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An impressive metaphorical point put into a descriptive, narrative sculptured - outsight.

 

All invalidated by the fact that I have over 5500 posts in LPW.

 

That, and I fear no threat.

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*Appears out of nowhere*

Did I win?

 

Damnit...

 

L13 won, but he passed it on to 201, which is you. So technically, you win. What's your preference, tenno?

 

EDIT: Caught ya in-game, cheers.

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An impressive metaphorical point put into a descriptive, narrative sculptured - outsight.

 

All invalidated by the fact that I have over 5500 posts in LPW.

 

That, and I fear no threat.

Wait, so you can post how many posts you have in a single thread!?

Tell me senpai.

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An impressive metaphorical point put into a descriptive, narrative sculptured - outsight.

 

All invalidated by the fact that I have over 5500 posts in LPW.

 

That, and I fear no threat.

spoopy.

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Wait, so you can post how many posts you have in a single thread!?

Tell me senpai.

See how many, you mean? If that's the case, then this does it.

 

iyd5bCw.png

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Is my personal preference irritating?

 

Excellent.

No, I'm just a vampire, and so your personal preference is not irritating, it is deadly.

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I get up, mud crunching beneath my boots. The air is shrill, they all look up at me, terrified, their drinks on the table. I hear the bartender yell as he slammed against the carved wooden counter, I don't care. The stranger called Syndrex shivers, slowly reaching for his dusty cap laying on the table. I draw my revolver and point it against his head, it gleams from the sunlight, they all stay silent. I whisper: You'll pay for saying that!

He walks to the door, slowly raising his hands. He doesn't bother call the sheriff, he was asleep under the sun. The stranger walks outside, slams the door and heads for his brown mare. I holster my gun, turning back into the bar. Nobody is talking, they're terrified of me. I sit down onto the creaky chair, pull my hat over my head and close my eyes.

Stories?

 

I like stories!

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Sorry to disappoint.

 A doge was an elected, chief-of-state lordship, the ruler of the republic in many of the Italian city-states during the medieval and renaissance periods, in the Italian "crowned republics".

Etymology

The word is from the Venetian dialect, reaching English via French. Doge, along with the related and, descends from the, meaning "leader", especially in a military context. The wife of a doge is styled a dogaressa and the office of the doge is termed dogeship.

Usage

The title of doge was used for the elected chief of state in a number of Italian "crowned republics". The two best known such republics were Venice and Genoa which rivalled each other, and the other regional great powers, by building their historical city-states into maritime, commercial, and territorial mini-empires. Other Italian republics to have doges were Amalfi and the small town of Senarica.

In several writings of Theodor Herzl, founder of Zionism, he proposed that the future Jewish State take the title of "Doge" for its head of state – but this was not taken up by the actual state of Israel.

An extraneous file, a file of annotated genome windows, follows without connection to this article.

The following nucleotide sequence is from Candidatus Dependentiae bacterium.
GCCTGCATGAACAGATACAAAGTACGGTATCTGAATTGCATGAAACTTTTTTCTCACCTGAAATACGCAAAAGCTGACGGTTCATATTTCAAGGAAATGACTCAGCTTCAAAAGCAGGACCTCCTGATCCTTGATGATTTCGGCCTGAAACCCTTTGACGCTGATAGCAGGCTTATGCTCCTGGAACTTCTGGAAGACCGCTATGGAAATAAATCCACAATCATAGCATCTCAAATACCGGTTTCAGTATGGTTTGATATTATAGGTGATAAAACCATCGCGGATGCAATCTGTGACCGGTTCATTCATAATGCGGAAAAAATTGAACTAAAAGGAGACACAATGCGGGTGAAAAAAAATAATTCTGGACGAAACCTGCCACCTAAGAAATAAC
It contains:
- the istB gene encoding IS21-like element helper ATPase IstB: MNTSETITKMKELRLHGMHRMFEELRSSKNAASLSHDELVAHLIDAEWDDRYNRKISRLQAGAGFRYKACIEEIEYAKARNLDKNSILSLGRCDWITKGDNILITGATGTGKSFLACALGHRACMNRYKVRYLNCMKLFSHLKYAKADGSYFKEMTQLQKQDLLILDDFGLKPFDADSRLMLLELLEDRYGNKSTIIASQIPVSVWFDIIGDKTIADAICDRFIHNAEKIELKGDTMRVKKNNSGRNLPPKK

Selection

After 1172 the election of the Venetian doge was entrusted to a committee of forty, who were chosen by four men selected from the Great Council of Venice, which was itself nominated annually by twelve persons. After a deadlocked tie at the election of 1229, the number of electors was increased from forty to forty-one. New regulations for the elections of the doge introduced in 1268 remained in force until the end of the republic in 1797. Their object was to minimize as far as possible the influence of individual great families, and this was effected by a complex elective machinery. Thirty members of the Great Council, chosen by lot, were reduced by lot to nine; the nine chose forty and the forty were reduced by lot to twelve, who chose twenty-five. The twenty-five were reduced by lot to nine and the nine elected forty-five. Then the forty-five were once more reduced by lot to eleven, and the eleven finally chose the forty-one who actually elected the doge. None could be elected but by at least twenty-five votes out of forty-one, nine votes out of eleven or twelve, or seven votes out of nine electors.

Initially the Doge of Genoa was elected without restriction and by popular suffrage. Following reforms in 1528, plebeians were declared ineligible, and the appointment of the doge was entrusted to the members of the great council, the Gran Consiglio. The ruling caste of Genoa tied them to executive committees, kept them on a small budget, and kept them apart from the communal revenues held at the Casa di San Giorgio.

Gallery

See also

Doge of Venice

Doge of Genoa

Doge of Amalfi

References

Bibliography:

Wikipedia

@baygross

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No, I'm just a vampire, and so your personal preference is not irritating, it is deadly.

Oh. My apologies, then.

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*tips hat*

 

Thanks for the compliment.

 

Lego is not judgmental.

What a sensory paradox this is. Or maybe just cognitive dissonance.

 

And, you're welcome.

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What a sensory paradox this is. Or maybe just cognitive dissonance.

You're so enigmatic. Just chill, we can get all Morgan Freeman later.

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